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Thread: Deadlift lockout

  1. #1
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    Default Deadlift lockout

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    Just thinking about last night's deadlifts and the lockout might not have been perfect on all the reps. Would not getting full lockout be considered a missed rep or lack of attention/sloppy technique?

  2. #2
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    Quote Originally Posted by Roobo View Post
    Just thinking about last night's deadlifts and the lockout might not have been perfect on all the reps. Would not getting full lockout be considered a missed rep or lack of attention/sloppy technique?
    Best to finish the rep properly, or it will become a habit.

  3. #3
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    Is it a missed rep if you don't lock it out? Leave that question for the purists (SSBBT has a picture of a non-lockout: Phil Anderson, p. 139). Since the big obstacle in the deadlift is breaking the weight off the floor, rather than the lockout, I would increase the weight the next workout, even if one rep wasn't perfectly locked out.

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    This. Locking out is not the challenge. Getting the damn thing off the ground is the tough part.

  5. #5
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    As a newbie I don't speak from a position of authority, but I guess that if the weight is heavy enough to cause form to degenerate, one *might* not be quite ready for that weight yet (I must say I don't know if it is the case here, I merely speak in general terms), so I would favor not counting it as a rep. At the same time, when I look at my videos I see so many mistakes in my squat that I would have to say I rarely perform a perfect rep. Sometimes the wrist is in flexion, at other times the knee is shoved out enought, then the depth is not enough... By my own reasoning these should not count but I've increased the weight anyway. I suppose it is ultimately up to you and why you think you didn't achieve lockout.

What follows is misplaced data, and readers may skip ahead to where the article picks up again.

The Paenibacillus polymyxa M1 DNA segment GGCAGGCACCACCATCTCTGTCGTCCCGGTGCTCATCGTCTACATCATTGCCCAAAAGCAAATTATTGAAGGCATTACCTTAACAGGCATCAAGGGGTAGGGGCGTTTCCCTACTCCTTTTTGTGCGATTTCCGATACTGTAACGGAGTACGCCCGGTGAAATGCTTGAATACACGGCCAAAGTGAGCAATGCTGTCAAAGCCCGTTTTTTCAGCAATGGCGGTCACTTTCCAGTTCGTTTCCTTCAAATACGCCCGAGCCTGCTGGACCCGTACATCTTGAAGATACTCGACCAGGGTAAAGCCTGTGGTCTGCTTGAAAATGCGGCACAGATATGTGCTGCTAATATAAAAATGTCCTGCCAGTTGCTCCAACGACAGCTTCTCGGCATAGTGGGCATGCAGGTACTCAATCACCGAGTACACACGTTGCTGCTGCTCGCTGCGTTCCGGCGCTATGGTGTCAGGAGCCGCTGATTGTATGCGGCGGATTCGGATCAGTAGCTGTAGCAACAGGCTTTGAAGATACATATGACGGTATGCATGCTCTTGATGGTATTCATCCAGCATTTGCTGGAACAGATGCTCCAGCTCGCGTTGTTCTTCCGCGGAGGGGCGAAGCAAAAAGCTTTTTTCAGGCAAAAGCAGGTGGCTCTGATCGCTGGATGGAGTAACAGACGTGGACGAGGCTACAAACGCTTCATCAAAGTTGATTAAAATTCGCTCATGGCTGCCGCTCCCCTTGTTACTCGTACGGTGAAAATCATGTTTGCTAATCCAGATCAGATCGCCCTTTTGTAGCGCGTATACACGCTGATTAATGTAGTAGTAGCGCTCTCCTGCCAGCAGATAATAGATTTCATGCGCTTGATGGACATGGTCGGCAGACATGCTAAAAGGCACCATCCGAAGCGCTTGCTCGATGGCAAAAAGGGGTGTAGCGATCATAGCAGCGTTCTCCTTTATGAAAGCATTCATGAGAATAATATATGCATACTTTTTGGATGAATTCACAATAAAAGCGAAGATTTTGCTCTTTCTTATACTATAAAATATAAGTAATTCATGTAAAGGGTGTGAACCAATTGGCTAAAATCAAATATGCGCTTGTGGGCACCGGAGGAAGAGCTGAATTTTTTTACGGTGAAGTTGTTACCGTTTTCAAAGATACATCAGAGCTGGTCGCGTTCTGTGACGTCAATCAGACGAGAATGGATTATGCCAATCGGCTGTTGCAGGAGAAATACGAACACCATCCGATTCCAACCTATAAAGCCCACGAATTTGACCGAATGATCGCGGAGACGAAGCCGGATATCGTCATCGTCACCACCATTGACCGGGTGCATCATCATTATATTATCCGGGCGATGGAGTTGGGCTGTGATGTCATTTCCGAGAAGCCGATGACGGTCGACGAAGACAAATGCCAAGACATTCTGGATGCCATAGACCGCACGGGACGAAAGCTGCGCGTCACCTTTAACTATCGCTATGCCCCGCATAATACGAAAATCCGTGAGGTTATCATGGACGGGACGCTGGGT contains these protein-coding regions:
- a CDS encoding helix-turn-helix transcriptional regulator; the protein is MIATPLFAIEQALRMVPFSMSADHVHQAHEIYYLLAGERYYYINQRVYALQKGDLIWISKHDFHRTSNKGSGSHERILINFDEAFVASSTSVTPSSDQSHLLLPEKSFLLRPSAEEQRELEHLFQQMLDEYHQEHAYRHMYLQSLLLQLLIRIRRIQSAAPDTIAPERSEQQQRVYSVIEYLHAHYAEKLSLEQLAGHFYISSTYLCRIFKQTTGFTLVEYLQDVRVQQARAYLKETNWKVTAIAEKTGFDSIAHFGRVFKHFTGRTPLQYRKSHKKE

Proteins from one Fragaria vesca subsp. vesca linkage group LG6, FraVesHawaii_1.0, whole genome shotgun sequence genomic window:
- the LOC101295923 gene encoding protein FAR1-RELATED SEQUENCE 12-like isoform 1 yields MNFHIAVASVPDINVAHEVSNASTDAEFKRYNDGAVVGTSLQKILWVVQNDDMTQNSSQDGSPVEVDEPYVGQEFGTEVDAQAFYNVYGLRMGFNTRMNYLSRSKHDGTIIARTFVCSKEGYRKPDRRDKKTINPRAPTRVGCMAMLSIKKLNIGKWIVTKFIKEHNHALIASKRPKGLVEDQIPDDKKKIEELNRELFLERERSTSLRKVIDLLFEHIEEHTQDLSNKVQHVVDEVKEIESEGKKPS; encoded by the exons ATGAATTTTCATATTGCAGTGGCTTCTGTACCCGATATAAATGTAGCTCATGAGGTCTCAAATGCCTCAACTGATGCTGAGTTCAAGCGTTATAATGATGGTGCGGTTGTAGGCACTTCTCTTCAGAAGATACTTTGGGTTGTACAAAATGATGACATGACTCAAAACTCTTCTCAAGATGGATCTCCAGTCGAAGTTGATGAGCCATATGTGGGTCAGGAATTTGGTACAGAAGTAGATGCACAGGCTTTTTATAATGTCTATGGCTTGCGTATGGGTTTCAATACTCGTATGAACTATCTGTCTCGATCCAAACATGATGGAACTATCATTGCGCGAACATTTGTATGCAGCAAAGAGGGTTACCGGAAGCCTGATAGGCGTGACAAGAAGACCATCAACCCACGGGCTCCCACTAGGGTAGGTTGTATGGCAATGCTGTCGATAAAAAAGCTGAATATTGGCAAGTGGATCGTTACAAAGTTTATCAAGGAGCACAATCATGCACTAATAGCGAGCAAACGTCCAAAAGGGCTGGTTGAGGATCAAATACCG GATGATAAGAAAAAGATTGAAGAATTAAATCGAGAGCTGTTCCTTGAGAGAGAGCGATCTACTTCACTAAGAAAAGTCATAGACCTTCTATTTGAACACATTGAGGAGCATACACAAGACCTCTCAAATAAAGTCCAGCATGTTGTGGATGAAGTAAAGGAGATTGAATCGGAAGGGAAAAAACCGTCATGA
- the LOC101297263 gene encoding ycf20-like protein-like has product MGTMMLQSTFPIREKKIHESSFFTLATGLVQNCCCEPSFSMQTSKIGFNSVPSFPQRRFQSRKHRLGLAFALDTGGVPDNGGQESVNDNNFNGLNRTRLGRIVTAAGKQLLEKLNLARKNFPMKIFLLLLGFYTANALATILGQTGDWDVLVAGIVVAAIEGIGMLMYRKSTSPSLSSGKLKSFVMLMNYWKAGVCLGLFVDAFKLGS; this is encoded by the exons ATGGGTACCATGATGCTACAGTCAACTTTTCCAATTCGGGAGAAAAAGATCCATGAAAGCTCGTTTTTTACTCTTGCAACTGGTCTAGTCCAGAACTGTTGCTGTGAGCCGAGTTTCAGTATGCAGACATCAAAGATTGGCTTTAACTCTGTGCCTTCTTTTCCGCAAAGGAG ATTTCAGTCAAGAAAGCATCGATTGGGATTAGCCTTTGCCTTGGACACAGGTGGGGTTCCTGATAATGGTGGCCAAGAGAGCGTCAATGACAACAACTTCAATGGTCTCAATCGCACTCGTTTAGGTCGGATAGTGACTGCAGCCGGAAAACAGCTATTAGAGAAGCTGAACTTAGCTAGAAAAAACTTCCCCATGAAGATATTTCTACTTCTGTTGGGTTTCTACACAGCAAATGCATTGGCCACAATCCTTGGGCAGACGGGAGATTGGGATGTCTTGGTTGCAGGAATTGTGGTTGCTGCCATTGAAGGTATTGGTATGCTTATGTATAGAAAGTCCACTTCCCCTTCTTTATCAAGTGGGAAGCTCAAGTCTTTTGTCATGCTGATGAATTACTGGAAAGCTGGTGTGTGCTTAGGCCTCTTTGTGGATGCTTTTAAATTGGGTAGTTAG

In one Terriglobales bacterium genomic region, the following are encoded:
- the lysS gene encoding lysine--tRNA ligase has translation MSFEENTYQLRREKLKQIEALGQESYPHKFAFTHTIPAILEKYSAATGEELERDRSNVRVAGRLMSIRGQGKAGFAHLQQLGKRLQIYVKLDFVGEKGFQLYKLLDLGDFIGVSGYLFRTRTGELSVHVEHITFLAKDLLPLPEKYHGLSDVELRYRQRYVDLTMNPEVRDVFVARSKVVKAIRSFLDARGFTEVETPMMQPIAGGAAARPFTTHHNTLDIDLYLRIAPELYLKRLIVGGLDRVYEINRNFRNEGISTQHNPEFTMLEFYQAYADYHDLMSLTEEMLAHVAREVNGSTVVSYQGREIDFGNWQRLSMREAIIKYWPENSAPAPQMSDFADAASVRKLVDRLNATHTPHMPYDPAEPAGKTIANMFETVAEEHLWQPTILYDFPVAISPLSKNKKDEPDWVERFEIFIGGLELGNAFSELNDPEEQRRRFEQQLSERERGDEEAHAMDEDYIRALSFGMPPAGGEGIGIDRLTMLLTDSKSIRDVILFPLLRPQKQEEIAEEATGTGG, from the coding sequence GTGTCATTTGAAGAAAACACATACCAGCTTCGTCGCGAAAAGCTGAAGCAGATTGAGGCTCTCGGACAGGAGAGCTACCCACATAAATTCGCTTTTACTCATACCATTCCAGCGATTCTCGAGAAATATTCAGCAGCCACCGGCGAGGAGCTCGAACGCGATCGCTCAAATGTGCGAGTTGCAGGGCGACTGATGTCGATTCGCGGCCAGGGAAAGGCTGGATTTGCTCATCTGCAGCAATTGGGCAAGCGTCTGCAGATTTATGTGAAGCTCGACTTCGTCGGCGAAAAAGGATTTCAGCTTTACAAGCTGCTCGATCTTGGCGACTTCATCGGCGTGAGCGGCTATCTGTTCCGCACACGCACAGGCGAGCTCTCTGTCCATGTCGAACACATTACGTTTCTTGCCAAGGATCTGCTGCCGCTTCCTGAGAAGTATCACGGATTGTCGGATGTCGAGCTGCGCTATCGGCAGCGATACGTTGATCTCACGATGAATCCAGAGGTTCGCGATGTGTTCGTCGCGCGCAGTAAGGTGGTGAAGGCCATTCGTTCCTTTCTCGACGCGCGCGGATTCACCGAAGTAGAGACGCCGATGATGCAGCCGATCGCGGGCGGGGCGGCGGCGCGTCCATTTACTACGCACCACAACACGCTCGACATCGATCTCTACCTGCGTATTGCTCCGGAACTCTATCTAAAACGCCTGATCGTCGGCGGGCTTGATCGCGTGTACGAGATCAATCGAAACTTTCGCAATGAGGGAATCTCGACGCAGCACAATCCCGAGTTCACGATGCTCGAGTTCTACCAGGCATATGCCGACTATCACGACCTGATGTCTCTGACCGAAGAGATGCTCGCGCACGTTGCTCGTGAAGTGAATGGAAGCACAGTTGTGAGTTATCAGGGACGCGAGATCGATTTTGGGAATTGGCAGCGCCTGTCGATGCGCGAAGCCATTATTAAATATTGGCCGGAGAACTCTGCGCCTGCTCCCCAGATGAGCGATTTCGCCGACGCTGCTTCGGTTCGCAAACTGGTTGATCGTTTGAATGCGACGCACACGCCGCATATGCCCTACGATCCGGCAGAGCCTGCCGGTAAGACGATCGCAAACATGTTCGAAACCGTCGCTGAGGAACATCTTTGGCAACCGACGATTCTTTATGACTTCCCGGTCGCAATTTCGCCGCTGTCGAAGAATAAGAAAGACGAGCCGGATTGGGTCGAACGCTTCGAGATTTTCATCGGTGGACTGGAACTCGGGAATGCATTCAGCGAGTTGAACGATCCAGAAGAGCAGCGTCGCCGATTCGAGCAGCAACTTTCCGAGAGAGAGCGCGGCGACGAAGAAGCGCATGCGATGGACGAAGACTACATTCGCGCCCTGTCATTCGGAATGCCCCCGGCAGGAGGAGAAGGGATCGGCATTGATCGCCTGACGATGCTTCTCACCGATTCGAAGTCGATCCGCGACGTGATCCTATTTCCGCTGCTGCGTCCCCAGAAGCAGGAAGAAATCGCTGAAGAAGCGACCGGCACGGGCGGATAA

6. #6
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    Quote Originally Posted by J. Killmond View Post
    Is it a missed rep if you don't lock it out? Leave that question for the purists (SSBBT has a picture of a non-lockout: Phil Anderson, p. 139). Since the big obstacle in the deadlift is breaking the weight off the floor, rather than the lockout, I would increase the weight the next workout, even if one rep wasn't perfectly locked out.
    That would be a halting deadlift, which is a partial lift. The full ROM is required to maximise the movement. Partials are fine for those who are lifting very heavy because of stress constraints. Not good for novices/intermediates.

  7. #7
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    In a competition, a DL that isn't locked out is a no lift (red light). Since we also want to maximize ROM for strength training, you should be locking out your DL there as well.
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  8. #8
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    Quote Originally Posted by J. Killmond View Post
    the big obstacle in the deadlift is breaking the weight off the floor, rather than the lockout
    Not really. This depends on the lifter's anthropometry and strength. Deadlifts aren't often missed at the start, they're missed higher up. You see missing off the floor when the lifter is losing grip, gives up early (common in new lifters), or gets too greedy with jumps at meets.

    Roobo, you need to make up your mind to finish all your reps - stand all the way up - from here on out. The correction needs to happen during the workout though, so get someone to cue you on your sets.

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